Ms. Ligrani’s and Ms. McCormick’s 5th grade classes as students create their proposals in hopes to be selected for the final design.
This unique PBL (project based learning) asks the students to apply math, economics, technology and reading skills in an authentic way in order to create a flexible learning space for their school.
The innovative idea began last spring, as the teachers recognized a need to replace the old and uncomfortable library furniture. The library is a shared learning space for everyone at Maple Grove, and Principal Chris Neville began to ponder how students could be involved in the improvements. He was inspired by Jeffco’s vision to transform the task for student learning.
When asked how they felt about being entrusted with the library redesign, 5th graders Lilly and Cameron smiled. “I think it was pretty cool! Since this is our last year at the school, we would like to use some of the furniture that we’ve wanted and to help everyone else get a new library.”
Handing over the reigns to the students has been an exciting adventure for Digital Teacher Librarian, Amy Stahura. “I’m totally game! The whole school is really excited about changing the look of the space. Hopefully it will look a lot different in here! I told the kids you can even my office space. The office would be a great green screen room.”
The Design Process
Students have been learning about design thinking (with resources from the Stanford d.school and ISTE Standard "Innovative Designer").
Research began in the field as students explored three sites in the community with flexible learning spaces. Their inquisitive minds visited "The LINK" at the Jeffco Education Center, fellow Jeffco school, Three Creeks K-8, and mindSpark Learning.
Ben and Jack were amazed by one site on their visit. "It was hard to believe that mindSpark was an old library and had no windows!" In their own design, the boys are interested in understanding how the wall colors might help learners in the library.
Empathizing with multiple stakeholders is important to the fifth graders, so the students have been collecting input from students, staff, and the community.
Surveys created in Google Forms allow students to collect and analyze data and share the results across groups. "We're working on a survey to the teachers right now. The teachers still use [the library], so they still have a voice in it," commented Austin and Ben H.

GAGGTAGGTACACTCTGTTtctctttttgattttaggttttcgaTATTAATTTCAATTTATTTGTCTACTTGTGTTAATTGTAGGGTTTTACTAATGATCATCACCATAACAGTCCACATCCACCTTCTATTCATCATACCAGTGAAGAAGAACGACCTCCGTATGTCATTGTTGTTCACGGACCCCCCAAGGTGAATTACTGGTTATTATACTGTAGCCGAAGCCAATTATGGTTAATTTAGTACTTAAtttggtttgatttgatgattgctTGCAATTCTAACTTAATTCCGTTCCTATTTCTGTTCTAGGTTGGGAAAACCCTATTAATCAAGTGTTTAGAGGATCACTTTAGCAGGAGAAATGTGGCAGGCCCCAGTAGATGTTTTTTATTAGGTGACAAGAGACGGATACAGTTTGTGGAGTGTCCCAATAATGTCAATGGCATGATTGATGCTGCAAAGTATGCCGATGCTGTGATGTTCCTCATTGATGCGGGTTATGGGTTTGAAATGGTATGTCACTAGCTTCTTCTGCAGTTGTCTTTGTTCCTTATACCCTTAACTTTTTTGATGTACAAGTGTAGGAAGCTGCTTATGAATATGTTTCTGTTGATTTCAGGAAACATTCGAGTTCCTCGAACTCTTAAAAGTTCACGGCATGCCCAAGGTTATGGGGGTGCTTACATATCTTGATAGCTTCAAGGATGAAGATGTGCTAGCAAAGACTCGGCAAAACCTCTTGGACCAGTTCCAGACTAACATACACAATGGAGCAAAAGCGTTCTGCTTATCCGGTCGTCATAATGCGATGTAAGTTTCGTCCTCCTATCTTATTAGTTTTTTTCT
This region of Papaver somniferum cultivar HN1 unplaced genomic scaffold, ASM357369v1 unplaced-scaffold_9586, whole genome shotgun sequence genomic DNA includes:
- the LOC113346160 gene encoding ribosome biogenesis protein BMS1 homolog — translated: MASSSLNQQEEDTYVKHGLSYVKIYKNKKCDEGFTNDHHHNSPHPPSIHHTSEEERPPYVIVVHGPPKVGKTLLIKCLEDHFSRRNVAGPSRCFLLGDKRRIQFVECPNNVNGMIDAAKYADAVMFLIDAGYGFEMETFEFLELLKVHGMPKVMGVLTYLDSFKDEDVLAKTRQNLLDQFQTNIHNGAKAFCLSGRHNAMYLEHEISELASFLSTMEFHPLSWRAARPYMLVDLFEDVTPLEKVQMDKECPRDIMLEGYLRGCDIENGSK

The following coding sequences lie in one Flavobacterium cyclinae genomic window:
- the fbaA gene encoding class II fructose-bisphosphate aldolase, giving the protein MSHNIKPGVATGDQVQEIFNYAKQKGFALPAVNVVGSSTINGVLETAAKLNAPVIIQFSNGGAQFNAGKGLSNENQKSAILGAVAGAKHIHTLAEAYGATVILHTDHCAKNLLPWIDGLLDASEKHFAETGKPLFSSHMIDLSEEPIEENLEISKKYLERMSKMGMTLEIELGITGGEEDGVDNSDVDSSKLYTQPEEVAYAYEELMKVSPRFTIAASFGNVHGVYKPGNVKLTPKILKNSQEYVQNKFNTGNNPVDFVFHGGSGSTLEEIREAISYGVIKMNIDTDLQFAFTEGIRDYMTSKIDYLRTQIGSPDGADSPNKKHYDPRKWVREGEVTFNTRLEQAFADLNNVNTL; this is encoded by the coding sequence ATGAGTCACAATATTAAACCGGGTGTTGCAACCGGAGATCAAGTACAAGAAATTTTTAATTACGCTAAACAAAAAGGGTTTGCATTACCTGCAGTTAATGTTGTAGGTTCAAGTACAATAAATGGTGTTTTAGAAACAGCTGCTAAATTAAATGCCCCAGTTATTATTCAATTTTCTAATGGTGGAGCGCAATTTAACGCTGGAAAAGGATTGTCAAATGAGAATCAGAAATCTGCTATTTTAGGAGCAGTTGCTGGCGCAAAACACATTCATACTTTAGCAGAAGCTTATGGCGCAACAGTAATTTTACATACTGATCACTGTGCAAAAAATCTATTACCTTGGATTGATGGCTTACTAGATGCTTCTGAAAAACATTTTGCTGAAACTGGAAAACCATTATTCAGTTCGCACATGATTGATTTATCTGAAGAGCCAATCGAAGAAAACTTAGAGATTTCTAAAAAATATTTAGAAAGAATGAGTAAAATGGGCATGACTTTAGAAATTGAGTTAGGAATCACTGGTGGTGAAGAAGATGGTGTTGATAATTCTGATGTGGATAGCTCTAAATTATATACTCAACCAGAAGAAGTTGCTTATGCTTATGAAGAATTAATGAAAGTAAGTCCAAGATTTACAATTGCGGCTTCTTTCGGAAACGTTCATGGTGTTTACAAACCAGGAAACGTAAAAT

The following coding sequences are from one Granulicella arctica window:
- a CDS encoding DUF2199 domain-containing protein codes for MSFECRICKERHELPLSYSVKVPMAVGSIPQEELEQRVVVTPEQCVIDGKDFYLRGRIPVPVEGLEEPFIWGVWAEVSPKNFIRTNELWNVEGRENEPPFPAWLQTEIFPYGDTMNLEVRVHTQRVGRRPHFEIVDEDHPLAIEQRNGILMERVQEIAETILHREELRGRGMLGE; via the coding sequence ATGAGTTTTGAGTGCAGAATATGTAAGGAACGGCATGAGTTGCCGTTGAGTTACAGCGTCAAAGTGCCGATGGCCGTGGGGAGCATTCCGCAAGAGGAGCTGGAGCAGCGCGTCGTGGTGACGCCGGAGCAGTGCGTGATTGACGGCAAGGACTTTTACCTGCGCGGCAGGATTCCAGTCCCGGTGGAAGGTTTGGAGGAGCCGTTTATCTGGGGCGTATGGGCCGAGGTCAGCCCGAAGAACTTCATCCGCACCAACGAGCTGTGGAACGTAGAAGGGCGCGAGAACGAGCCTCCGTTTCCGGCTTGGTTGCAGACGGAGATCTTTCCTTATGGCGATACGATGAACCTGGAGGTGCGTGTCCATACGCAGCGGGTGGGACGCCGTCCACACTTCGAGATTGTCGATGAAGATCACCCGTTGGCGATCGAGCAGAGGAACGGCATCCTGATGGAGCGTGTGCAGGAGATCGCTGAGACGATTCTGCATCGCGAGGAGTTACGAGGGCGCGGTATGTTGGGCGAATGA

The student's creative juices are flowing as they ideate multiple scenarios for their new space. Tristan shares a draft design with considerations for height of the learners. iPads in the library will have the AutoCAD app available for groups as well.
The budget is on the mind of Bren and Stephanie. "Our budget is really really tight. We may have to reuse some of our stuff. We could reuse the bookshelf and make it a reading space to look outside." A generous donation from the PTA is funding the redesign and community partnerships are at the heart of the project. Parents with backgrounds in architecture, design, and furniture sales have become local experts from which to learn.
Instructional Coach, Amy Ellerman, a collaborator in the PBL remarked, "This project has provided such an authentic opportunity for collaboration between students, Maple Grove staff members, and our community. It is expanding our understanding of where and how learning happens."
We will have to wait until the end of the trimester when students share their proposals with school leadership and the PTA to find out the final design.
Ms. Stahura plans to reveal the renovation and invite all the partners who have supported the project. The celebration will not only be of the new space, but of the contribution of the fifth grade students to this authentic need in their school.
Want to learn more about designing learning spaces?
Read the review for The Space: A guide for educators
By Guest Blogger Felicia Frantz
Felicia Frantz is a computer science and business teacher at Alameda International Jr/Sr. High School. She is one of 300 teachers certified by Rasberry Pi in the United States and has been teaching at Alameda International for 4 years. Here she shares how she and her colleagues started a successful STEM program that has caught the attention of many, including 9News. Big thanks to Felicia for sharing her amazing expertise and experience!
About ten months ago my principal, Susie Van Scoyk, had submitted for a Title IV grant being offered offered through the district. Me and four of my coworkers were designated as the design team (think The Breakfast Club but much cooler). We were tasked with creating a STEM program, initially for 7th and 8th grade, but our hope was to be able to quickly expand it in to 9th - 12th grade as well.
We were nervous but excited over the opportunities and possibilities this grant afforded our students, and, although each of us had experience with one or multiple STEM focus subjects, we were not sure what exactly a “STEM” program would look like at Alameda International. There were so many options and we felt truly overwhelmed.
The grant consisted of $8,000 to spend on resources and $1,500 for professional development. In order to receive our grant we had to complete a training through the Choice Programming Department which would guide us in designing our program and spending our grant money. After a day of studying the concepts of project based learning and attempting to align it with the International Baccalaureate MYP Design Cycle, we had an idea that we wanted a lab or something that would give as many students and teachers access to the resources as possible, but we still could not visualize what exactly “STEM” was as a program or what this would look like at Alameda.